Other research shows that ICAC is involved in up to 50% of strokes in populations of African and Asian descent. But this does not necessarily mean that ICAC is less of a stroke risk factor in these populations, because different methodologies and definitions could have been used, the researchers note.

For aortic arch calcification and calcification in the extracranial carotid artery, ICAC played a role in up to 45% and 25% of all strokes, respectively.

The study measured calcification but not stenosis. Dr. Ikram stressed that he and his colleagues did not use atherosclerosis threshold levels because they were looking at contributing factors, not just a main cause.

"In other studies, researchers assign a stroke to the ICAC category only if the calcification exceeds a certain threshold," explained Dr. Ikram. "It's possible that ICAC in the artery that we studied was contributing to the stroke even though it didn't yet exceed a threshold."

The study could not determine whether the stroke risk centered on the atherosclerosis in a particular location or whether the calcification measurement taken in that location was indicative of the total atherosclerotic burden of the brain. Also, it is possible that it was not only the calcification that caused the stroke but also the combination of calcification and thromboembolism.

To illustrate this, Dr. Ikram used the example of a patient whose carotid artery is narrowed, but not enough to cause a stroke. That patient develops atrial fibrillation that leads to an embolus.

"That embolus gets stuck in that narrowed artery, and at that moment the patient suffers a stroke. The question is, is this stroke due to the embolus from the heart or is it due to narrowing of the arteries? Had that artery not been narrowed, the embolus would not have gotten stuck or would have dissolved or just passed through."

Atherosclerosis, of course, occurs in coronary as well as carotid and other arteries, with hypertension, diabetes, and high cholesterol among the risk factors for all atherosclerosis. It is not known whether some risk factors cause atherosclerosis only in carotid arteries, said Dr. Ikram.

Approaches to prevent ICAC are the same as those to reduce overall cardiovascular burden ― management of diabetes, control of hypertension, smoking cessation, and lowering of cholesterol levels, he said.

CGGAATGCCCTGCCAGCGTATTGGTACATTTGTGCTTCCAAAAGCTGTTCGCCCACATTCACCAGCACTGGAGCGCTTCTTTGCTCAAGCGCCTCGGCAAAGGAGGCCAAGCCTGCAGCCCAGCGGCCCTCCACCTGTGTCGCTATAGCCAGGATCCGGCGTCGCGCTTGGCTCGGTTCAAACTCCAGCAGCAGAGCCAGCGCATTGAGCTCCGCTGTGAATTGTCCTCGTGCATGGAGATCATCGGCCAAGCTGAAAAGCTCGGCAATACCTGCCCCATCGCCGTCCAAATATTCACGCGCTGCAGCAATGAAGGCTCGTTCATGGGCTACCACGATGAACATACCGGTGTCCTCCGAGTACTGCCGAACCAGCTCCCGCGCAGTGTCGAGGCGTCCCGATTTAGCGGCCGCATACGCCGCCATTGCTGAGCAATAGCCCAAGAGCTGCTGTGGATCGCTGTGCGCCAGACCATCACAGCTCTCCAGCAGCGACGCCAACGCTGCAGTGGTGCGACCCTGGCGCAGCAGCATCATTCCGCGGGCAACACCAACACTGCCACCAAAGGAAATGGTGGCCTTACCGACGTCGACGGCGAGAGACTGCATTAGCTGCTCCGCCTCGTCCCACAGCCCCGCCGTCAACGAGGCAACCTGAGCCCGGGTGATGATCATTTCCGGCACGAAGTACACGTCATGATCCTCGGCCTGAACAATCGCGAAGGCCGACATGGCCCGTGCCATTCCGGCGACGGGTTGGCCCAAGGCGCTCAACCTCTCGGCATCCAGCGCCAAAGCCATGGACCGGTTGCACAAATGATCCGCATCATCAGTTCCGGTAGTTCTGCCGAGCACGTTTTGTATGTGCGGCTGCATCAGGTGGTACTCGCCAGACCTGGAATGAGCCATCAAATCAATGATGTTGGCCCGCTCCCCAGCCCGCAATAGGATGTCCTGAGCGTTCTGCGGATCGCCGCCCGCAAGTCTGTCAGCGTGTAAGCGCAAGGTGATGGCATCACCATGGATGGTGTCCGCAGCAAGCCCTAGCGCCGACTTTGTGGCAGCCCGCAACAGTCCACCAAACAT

Trials investigating aggressive therapy with antithrombotics and surgery "have not shown a clear-cut pattern of what the best treatment is," said Dr. Ikram. Angioplasty in the large carotid artery has been shown to be effective, but it has been difficult to stent the smaller arteries, he said.

Reawakens Interest

This new study "raises important questions" about the role of calcification in the pathophysiology of intracranial atherosclerosis and should "reawaken interest" in intracranial atherosclerosis as a cause of stroke in white individuals, according to an accompanying editorial by Marc I. Chimowitz, MBChB, Medical University of South Carolina, Charleston, and Louis R. Caplan, MD, Beth Israel Deaconess Medical Center, Boston.

Dr. Chimowitz and Dr. Caplan noted, however, that the study does not establish a pathophysiologic, causal relationship between intracranial carotid calcification and stroke.

"Establishing this will require further prospective studies that correlate the association between intracranial arterial calcification and stenosis more clearly, identify atherosclerotic plaque features associated with calcification that may be associated with a high risk for distal embolism, and classify ischemic strokes that occur in patients with intracranial carotid calcification according to size, location (cortical or subcortical), vascular territory, and the coexistence of other potential causes," they conclude.

The Rotterdam Study is supported by the Erasmus Medical Center and Erasmus University, Rotterdam, the Netherlands; the Organization for Scientific Research; the Netherlands Organization for Health Research and Development; the Research Institute for Diseases in the Elderly; the Netherlands Genomics Initiative; the Ministry of Education, Culture, and Science; the Ministry of Health, Welfare, and Sports; the European Commission (DG XII); the Municipality of Rotterdam, as well as grants to individual investigators from the Alzheimer's Association, the International Alzheimer Research Foundation, and Erasmus Medical Center. No relevant financial relationships have been disclosed.

JAMA Neurol. Published online February 17, 2014. Abstract, Editorial